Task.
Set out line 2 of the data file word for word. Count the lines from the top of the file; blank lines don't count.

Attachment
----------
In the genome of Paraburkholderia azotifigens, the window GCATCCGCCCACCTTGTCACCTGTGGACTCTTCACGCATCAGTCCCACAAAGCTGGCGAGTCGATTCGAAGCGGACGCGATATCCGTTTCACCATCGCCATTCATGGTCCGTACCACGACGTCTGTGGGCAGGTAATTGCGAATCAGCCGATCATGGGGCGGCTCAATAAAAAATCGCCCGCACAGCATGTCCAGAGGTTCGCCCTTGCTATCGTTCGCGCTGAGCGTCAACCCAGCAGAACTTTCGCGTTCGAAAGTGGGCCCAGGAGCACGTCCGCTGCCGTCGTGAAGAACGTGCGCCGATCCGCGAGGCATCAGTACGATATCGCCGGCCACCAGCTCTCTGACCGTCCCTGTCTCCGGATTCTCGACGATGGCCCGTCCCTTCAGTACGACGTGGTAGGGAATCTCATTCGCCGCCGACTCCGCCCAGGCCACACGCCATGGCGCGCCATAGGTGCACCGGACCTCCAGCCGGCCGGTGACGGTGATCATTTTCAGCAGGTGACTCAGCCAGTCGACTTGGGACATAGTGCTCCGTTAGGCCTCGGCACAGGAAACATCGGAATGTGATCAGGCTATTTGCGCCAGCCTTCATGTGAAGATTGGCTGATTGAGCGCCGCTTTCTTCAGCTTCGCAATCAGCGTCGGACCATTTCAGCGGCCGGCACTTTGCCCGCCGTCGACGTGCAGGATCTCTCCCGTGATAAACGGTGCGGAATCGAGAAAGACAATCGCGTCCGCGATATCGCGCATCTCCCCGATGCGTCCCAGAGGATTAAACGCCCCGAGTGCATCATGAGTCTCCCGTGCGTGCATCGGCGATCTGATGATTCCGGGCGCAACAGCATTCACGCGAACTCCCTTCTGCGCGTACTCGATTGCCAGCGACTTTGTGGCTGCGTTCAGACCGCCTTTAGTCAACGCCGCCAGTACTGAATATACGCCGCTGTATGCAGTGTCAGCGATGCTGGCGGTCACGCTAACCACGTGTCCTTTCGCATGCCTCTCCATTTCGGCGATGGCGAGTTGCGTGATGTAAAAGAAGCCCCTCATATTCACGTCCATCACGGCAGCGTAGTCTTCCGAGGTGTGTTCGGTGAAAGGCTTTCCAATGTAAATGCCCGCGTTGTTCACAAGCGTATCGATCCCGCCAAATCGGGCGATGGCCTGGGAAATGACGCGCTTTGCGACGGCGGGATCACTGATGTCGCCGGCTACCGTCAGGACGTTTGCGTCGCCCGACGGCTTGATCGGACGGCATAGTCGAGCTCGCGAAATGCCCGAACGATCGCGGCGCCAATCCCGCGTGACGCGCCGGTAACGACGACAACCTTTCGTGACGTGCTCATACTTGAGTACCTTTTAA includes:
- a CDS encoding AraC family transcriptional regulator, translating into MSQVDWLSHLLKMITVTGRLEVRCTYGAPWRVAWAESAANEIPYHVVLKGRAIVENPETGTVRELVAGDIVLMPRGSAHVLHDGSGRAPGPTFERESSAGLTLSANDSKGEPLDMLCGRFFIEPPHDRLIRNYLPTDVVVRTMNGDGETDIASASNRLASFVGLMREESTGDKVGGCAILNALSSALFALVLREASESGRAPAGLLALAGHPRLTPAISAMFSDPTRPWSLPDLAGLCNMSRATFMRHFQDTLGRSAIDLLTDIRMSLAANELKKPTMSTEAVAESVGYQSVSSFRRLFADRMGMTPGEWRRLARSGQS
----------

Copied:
- a CDS encoding AraC family transcriptional regulator, translating into MSQVDWLSHLLKMITVTGRLEVRCTYGAPWRVAWAESAANEIPYHVVLKGRAIVENPETGTVRELVAGDIVLMPRGSAHVLHDGSGRAPGPTFERESSAGLTLSANDSKGEPLDMLCGRFFIEPPHDRLIRNYLPTDVVVRTMNGDGETDIASASNRLASFVGLMREESTGDKVGGCAILNALSSALFALVLREASESGRAPAGLLALAGHPRLTPAISAMFSDPTRPWSLPDLAGLCNMSRATFMRHFQDTLGRSAIDLLTDIRMSLAANELKKPTMSTEAVAESVGYQSVSSFRRLFADRMGMTPGEWRRLARSGQS